Appendix D

See, in Charlevoix, Vol. I, p. 235, the history of the first war which the French inhabitants of Canada carried on, in 1610, against the Iroquois. The latter, armed with bows and arrows, offered a desperate resistance to the French and their allies. Charlevoix is not a great painter, yet he exhibits clearly enough in this narrative the contrast between the European manners and those of savages, as well as the different sense which the two races had of honor. .

"When the French," says he, "seized upon the beaver-skins which covered the Indians who had fallen, the Hurons, their allies, were greatly offended at this proceeding; but they set to work in their usual manner, inflicting horrid cruelties upon the prisoners, and devouring one of those who had been killed, which made the Frenchmen shudder. Thus the barbarians prided themselves upon a disinterestedness which they were surprised at not finding in our nation, and could not understand that there was less to reprehend in stripping dead bodies than in devouring their flesh like wild beasts."

Charlevoix, in another place (Vol. I, p. 230), thus describes the first torture of which Champlain was an eyewitness, and the return of the Hurons into their own village.

"Having proceeded eight leagues," says he, "our allies halted and having singled out one of their captives, they reproached him with all the cruelties that he had practised upon the warriors of their nation who had fallen into his hands, and told him that he might expect to be treated in like manner, adding that if he had any spirit, he would prove it by singing. He thereupon chanted his war-song, and all the songs he knew, but in a very mournful strain," says Champlain, who was not then aware that all savage music has a melancholy character. "The tortures which succeeded accompanied by all the horrors which we shall mention hereafter, terrified the French, who made every effort to put a stop to them but in vain. The following night, one of the Hurons having dreamt that they were pursued, the retreat was changed to a real flight, and the savages never stopped until they were out of the reach of danger. "The moment they perceived the huts of their own village, they cut themselves long sticks, to which they fastened the scalps which had fallen to their share, and carried them in triumph. At this sight, the women swam to the canoes, where they took the bloody scalps from the hands of their husbands and tied them round their necks. "The warriors offered one of these horrible trophies to Champlain; they also presented him with some bows and arrows, the only spoils of the Iroquois which they had ventured to seize, en- treating him to show them to the King of France."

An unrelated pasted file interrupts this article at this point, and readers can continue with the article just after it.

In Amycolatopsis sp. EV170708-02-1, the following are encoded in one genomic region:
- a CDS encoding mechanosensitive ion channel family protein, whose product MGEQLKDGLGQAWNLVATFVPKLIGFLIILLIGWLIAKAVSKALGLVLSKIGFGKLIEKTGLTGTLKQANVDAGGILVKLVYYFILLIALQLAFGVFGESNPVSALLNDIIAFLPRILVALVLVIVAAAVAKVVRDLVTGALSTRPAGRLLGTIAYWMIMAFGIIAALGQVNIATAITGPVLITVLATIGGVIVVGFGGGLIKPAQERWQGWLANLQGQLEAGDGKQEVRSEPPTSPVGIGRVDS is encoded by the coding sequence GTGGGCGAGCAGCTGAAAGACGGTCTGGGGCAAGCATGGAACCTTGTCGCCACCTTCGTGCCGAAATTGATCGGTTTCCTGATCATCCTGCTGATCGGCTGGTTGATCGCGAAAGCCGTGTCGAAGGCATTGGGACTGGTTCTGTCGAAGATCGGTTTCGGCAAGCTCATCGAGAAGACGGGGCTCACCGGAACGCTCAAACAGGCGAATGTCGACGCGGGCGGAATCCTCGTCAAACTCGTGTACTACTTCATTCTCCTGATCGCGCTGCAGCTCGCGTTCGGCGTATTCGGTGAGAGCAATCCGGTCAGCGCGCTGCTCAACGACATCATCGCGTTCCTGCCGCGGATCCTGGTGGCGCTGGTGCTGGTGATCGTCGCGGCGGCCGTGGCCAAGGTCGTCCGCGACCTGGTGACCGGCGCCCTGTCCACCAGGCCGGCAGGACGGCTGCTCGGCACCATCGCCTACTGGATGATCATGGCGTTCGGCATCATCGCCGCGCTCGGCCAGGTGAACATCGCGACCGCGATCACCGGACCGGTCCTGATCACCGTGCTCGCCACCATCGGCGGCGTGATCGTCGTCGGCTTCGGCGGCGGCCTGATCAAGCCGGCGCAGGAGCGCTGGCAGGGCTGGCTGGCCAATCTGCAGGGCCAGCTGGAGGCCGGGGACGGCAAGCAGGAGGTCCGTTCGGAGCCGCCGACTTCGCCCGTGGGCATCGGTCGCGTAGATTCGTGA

Champlain lived a whole winter quite alone among these barbarians, without being under any alarm for his person or property.


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